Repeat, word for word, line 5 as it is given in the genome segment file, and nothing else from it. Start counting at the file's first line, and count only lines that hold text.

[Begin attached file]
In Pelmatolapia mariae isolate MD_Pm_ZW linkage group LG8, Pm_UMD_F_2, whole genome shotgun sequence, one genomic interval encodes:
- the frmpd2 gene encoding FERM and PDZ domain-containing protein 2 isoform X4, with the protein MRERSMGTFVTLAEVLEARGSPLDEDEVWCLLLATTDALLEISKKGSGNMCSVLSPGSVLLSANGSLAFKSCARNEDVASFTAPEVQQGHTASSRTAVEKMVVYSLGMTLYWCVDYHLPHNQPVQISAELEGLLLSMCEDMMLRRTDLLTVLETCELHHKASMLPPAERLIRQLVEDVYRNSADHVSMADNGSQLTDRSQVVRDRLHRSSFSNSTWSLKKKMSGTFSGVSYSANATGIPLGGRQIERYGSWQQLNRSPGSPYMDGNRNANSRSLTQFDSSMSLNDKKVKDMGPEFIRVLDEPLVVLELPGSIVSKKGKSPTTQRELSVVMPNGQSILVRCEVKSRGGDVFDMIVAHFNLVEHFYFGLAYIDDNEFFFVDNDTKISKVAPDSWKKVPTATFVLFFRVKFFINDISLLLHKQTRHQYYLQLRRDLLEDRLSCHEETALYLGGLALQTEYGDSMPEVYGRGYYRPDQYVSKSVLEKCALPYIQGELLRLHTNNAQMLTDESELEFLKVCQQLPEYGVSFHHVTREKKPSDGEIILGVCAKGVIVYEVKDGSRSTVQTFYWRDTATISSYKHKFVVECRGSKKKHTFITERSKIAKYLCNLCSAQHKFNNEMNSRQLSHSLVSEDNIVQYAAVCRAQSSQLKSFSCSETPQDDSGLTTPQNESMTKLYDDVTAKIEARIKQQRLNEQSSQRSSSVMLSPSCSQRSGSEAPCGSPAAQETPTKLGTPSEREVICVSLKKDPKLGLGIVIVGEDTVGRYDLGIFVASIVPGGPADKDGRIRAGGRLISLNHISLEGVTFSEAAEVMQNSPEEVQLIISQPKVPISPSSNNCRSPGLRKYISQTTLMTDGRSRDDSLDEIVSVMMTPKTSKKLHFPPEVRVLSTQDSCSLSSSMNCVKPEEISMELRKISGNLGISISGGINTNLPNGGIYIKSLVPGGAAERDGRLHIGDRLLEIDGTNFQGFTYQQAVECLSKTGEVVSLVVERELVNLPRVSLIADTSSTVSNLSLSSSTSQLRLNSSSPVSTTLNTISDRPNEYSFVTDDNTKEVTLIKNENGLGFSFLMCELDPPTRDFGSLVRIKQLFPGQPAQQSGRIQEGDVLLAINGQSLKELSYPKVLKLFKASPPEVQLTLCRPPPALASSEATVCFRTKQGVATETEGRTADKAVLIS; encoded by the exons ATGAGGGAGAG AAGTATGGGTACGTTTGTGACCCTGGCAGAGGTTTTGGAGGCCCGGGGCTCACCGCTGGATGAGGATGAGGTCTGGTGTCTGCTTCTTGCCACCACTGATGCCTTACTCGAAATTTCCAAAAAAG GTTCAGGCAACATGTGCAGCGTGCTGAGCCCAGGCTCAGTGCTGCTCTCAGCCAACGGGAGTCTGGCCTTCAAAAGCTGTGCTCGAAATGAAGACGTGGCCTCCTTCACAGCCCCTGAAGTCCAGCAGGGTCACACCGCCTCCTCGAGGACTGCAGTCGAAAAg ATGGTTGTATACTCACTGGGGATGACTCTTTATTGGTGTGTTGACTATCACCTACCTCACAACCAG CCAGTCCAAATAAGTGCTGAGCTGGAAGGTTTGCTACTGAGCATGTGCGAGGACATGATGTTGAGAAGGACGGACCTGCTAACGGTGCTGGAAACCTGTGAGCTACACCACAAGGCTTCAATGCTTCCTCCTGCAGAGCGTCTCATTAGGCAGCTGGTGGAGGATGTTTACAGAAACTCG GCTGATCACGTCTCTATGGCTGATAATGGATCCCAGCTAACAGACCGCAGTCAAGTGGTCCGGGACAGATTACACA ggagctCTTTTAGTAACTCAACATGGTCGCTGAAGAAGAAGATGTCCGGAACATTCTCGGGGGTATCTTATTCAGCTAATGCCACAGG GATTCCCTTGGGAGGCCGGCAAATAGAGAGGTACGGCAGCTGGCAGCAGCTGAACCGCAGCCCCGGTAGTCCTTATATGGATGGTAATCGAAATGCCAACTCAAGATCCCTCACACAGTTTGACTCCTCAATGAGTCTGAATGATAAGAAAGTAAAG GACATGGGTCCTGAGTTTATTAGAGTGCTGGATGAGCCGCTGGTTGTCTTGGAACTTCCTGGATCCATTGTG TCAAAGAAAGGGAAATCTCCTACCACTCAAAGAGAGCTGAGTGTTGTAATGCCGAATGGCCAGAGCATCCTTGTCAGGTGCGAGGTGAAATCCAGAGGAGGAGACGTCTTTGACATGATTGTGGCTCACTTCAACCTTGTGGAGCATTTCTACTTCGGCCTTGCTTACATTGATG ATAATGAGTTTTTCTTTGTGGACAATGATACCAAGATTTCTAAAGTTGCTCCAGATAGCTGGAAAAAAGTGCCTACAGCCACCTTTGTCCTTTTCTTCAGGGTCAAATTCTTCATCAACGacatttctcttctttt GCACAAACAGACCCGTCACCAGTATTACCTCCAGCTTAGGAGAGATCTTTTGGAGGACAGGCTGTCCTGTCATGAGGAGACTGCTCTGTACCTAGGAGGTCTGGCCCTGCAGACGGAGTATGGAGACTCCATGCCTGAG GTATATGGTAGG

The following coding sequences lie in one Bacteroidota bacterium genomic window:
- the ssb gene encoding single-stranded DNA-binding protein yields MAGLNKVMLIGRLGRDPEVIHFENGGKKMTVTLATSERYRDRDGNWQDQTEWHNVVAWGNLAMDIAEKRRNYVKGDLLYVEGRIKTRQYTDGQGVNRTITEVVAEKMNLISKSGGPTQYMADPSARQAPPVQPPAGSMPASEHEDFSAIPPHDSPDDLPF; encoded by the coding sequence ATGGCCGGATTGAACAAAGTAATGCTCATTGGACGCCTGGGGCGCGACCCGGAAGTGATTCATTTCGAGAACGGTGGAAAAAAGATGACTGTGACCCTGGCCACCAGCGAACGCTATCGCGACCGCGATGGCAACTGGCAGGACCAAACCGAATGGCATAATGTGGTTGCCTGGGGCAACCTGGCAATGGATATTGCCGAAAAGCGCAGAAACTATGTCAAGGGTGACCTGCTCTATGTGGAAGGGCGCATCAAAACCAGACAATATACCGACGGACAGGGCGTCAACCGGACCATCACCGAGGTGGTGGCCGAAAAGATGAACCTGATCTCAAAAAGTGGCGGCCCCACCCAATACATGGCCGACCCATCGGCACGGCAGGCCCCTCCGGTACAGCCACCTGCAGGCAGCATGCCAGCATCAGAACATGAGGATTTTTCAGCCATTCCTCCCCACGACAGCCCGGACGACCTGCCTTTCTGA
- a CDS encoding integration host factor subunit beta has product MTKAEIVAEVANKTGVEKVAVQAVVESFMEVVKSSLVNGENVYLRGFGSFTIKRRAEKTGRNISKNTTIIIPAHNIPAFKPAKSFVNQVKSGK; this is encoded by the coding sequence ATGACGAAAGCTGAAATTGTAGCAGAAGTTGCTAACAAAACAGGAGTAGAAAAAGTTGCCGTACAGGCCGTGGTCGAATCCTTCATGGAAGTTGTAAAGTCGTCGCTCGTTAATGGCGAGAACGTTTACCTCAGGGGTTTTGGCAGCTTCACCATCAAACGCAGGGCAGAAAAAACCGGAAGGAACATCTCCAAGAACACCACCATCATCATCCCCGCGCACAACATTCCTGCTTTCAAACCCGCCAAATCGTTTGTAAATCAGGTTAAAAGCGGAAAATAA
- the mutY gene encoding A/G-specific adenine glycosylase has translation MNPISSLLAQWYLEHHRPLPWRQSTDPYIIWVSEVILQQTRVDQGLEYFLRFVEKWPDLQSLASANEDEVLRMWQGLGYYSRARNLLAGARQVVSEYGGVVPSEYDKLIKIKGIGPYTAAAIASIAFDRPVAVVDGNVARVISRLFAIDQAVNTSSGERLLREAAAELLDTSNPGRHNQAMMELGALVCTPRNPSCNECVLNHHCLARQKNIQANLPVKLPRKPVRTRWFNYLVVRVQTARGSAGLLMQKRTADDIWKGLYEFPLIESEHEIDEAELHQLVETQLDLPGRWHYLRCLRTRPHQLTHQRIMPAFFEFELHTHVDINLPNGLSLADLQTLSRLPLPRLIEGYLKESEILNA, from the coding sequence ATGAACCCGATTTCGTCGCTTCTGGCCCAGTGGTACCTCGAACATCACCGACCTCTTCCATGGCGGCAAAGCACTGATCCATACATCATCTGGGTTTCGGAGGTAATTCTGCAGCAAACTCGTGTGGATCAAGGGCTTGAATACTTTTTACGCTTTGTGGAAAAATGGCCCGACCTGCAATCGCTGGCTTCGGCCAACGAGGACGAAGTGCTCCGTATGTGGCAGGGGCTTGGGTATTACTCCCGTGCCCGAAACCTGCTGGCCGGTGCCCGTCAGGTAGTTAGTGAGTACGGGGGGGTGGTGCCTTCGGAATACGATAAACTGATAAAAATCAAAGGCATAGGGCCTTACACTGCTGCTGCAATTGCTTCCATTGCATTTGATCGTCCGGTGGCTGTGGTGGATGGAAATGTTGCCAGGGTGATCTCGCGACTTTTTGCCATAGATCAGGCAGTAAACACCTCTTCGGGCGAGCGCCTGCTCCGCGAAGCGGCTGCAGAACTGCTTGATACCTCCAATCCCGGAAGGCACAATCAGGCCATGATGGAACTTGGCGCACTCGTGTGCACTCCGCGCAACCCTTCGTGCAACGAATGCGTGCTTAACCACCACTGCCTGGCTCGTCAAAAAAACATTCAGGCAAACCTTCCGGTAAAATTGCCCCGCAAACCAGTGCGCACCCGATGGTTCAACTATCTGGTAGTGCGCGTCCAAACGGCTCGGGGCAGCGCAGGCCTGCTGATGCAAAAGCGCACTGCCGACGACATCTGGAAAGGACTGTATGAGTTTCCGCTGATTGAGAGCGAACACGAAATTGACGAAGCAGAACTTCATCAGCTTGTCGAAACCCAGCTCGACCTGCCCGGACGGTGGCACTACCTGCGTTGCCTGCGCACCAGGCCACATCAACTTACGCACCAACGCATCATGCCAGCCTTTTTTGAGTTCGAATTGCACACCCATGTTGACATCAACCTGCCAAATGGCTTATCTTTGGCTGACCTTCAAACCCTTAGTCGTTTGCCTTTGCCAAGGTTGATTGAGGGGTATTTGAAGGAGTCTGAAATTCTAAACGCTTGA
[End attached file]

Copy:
- a CDS encoding integration host factor subunit beta has product MTKAEIVAEVANKTGVEKVAVQAVVESFMEVVKSSLVNGENVYLRGFGSFTIKRRAEKTGRNISKNTTIIIPAHNIPAFKPAKSFVNQVKSGK; this is encoded by the coding sequence ATGACGAAAGCTGAAATTGTAGCAGAAGTTGCTAACAAAACAGGAGTAGAAAAAGTTGCCGTACAGGCCGTGGTCGAATCCTTCATGGAAGTTGTAAAGTCGTCGCTCGTTAATGGCGAGAACGTTTACCTCAGGGGTTTTGGCAGCTTCACCATCAAACGCAGGGCAGAAAAAACCGGAAGGAACATCTCCAAGAACACCACCATCATCATCCCCGCGCACAACATTCCTGCTTTCAAACCCGCCAAATCGTTTGTAAATCAGGTTAAAAGCGGAAAATAA